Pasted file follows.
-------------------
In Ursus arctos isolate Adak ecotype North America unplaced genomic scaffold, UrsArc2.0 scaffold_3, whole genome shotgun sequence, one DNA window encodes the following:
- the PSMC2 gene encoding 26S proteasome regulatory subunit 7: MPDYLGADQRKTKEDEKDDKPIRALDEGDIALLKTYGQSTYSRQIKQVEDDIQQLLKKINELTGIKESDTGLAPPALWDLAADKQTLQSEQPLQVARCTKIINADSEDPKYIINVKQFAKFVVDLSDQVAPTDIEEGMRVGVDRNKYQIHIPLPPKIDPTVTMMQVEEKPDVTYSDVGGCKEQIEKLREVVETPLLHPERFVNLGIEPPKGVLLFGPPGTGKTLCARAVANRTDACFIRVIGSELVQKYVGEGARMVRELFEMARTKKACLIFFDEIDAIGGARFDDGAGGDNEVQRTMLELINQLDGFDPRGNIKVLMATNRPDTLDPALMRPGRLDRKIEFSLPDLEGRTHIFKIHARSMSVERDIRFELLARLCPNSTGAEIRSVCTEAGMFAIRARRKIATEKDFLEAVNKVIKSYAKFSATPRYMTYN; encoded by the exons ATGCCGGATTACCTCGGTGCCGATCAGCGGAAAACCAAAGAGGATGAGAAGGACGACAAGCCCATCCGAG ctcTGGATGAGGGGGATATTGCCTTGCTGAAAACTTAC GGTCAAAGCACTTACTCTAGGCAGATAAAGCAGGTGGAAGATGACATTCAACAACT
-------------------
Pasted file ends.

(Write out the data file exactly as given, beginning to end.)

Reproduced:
In Ursus arctos isolate Adak ecotype North America unplaced genomic scaffold, UrsArc2.0 scaffold_3, whole genome shotgun sequence, one DNA window encodes the following:
- the PSMC2 gene encoding 26S proteasome regulatory subunit 7: MPDYLGADQRKTKEDEKDDKPIRALDEGDIALLKTYGQSTYSRQIKQVEDDIQQLLKKINELTGIKESDTGLAPPALWDLAADKQTLQSEQPLQVARCTKIINADSEDPKYIINVKQFAKFVVDLSDQVAPTDIEEGMRVGVDRNKYQIHIPLPPKIDPTVTMMQVEEKPDVTYSDVGGCKEQIEKLREVVETPLLHPERFVNLGIEPPKGVLLFGPPGTGKTLCARAVANRTDACFIRVIGSELVQKYVGEGARMVRELFEMARTKKACLIFFDEIDAIGGARFDDGAGGDNEVQRTMLELINQLDGFDPRGNIKVLMATNRPDTLDPALMRPGRLDRKIEFSLPDLEGRTHIFKIHARSMSVERDIRFELLARLCPNSTGAEIRSVCTEAGMFAIRARRKIATEKDFLEAVNKVIKSYAKFSATPRYMTYN; encoded by the exons ATGCCGGATTACCTCGGTGCCGATCAGCGGAAAACCAAAGAGGATGAGAAGGACGACAAGCCCATCCGAG ctcTGGATGAGGGGGATATTGCCTTGCTGAAAACTTAC GGTCAAAGCACTTACTCTAGGCAGATAAAGCAGGTGGAAGATGACATTCAACAACT